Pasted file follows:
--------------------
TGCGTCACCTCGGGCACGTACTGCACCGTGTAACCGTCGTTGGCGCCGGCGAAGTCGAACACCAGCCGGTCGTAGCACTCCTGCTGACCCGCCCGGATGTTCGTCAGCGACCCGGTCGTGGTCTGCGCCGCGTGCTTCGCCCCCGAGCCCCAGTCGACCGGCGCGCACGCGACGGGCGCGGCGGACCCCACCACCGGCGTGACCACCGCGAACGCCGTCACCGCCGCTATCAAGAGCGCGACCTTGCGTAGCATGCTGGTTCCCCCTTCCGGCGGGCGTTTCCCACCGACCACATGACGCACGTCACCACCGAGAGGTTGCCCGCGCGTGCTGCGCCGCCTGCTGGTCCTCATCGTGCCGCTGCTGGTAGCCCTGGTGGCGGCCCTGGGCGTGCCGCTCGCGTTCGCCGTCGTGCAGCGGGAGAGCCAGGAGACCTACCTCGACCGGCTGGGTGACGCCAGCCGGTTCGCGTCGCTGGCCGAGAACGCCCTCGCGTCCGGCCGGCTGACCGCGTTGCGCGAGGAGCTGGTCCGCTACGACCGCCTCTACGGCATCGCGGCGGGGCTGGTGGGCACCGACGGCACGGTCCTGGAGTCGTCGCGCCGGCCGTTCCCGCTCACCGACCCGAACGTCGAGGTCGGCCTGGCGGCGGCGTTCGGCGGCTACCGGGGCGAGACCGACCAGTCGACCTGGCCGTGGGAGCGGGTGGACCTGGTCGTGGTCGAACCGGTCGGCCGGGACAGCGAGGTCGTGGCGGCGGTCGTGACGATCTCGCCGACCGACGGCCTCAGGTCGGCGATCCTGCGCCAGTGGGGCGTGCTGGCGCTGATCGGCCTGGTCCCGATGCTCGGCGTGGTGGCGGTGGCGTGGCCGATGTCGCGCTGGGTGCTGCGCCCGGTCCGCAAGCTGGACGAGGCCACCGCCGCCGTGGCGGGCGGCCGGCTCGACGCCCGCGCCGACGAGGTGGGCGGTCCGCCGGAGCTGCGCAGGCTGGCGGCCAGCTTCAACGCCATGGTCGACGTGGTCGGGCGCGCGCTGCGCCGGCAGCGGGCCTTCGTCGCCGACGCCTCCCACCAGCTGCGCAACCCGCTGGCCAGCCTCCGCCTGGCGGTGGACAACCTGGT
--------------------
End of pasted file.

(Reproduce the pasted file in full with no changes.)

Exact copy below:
TGCGTCACCTCGGGCACGTACTGCACCGTGTAACCGTCGTTGGCGCCGGCGAAGTCGAACACCAGCCGGTCGTAGCACTCCTGCTGACCCGCCCGGATGTTCGTCAGCGACCCGGTCGTGGTCTGCGCCGCGTGCTTCGCCCCCGAGCCCCAGTCGACCGGCGCGCACGCGACGGGCGCGGCGGACCCCACCACCGGCGTGACCACCGCGAACGCCGTCACCGCCGCTATCAAGAGCGCGACCTTGCGTAGCATGCTGGTTCCCCCTTCCGGCGGGCGTTTCCCACCGACCACATGACGCACGTCACCACCGAGAGGTTGCCCGCGCGTGCTGCGCCGCCTGCTGGTCCTCATCGTGCCGCTGCTGGTAGCCCTGGTGGCGGCCCTGGGCGTGCCGCTCGCGTTCGCCGTCGTGCAGCGGGAGAGCCAGGAGACCTACCTCGACCGGCTGGGTGACGCCAGCCGGTTCGCGTCGCTGGCCGAGAACGCCCTCGCGTCCGGCCGGCTGACCGCGTTGCGCGAGGAGCTGGTCCGCTACGACCGCCTCTACGGCATCGCGGCGGGGCTGGTGGGCACCGACGGCACGGTCCTGGAGTCGTCGCGCCGGCCGTTCCCGCTCACCGACCCGAACGTCGAGGTCGGCCTGGCGGCGGCGTTCGGCGGCTACCGGGGCGAGACCGACCAGTCGACCTGGCCGTGGGAGCGGGTGGACCTGGTCGTGGTCGAACCGGTCGGCCGGGACAGCGAGGTCGTGGCGGCGGTCGTGACGATCTCGCCGACCGACGGCCTCAGGTCGGCGATCCTGCGCCAGTGGGGCGTGCTGGCGCTGATCGGCCTGGTCCCGATGCTCGGCGTGGTGGCGGTGGCGTGGCCGATGTCGCGCTGGGTGCTGCGCCCGGTCCGCAAGCTGGACGAGGCCACCGCCGCCGTGGCGGGCGGCCGGCTCGACGCCCGCGCCGACGAGGTGGGCGGTCCGCCGGAGCTGCGCAGGCTGGCGGCCAGCTTCAACGCCATGGTCGACGTGGTCGGGCGCGCGCTGCGCCGGCAGCGGGCCTTCGTCGCCGACGCCTCCCACCAGCTGCGCAACCCGCTGGCCAGCCTCCGCCTGGCGGTGGACAACCTGGT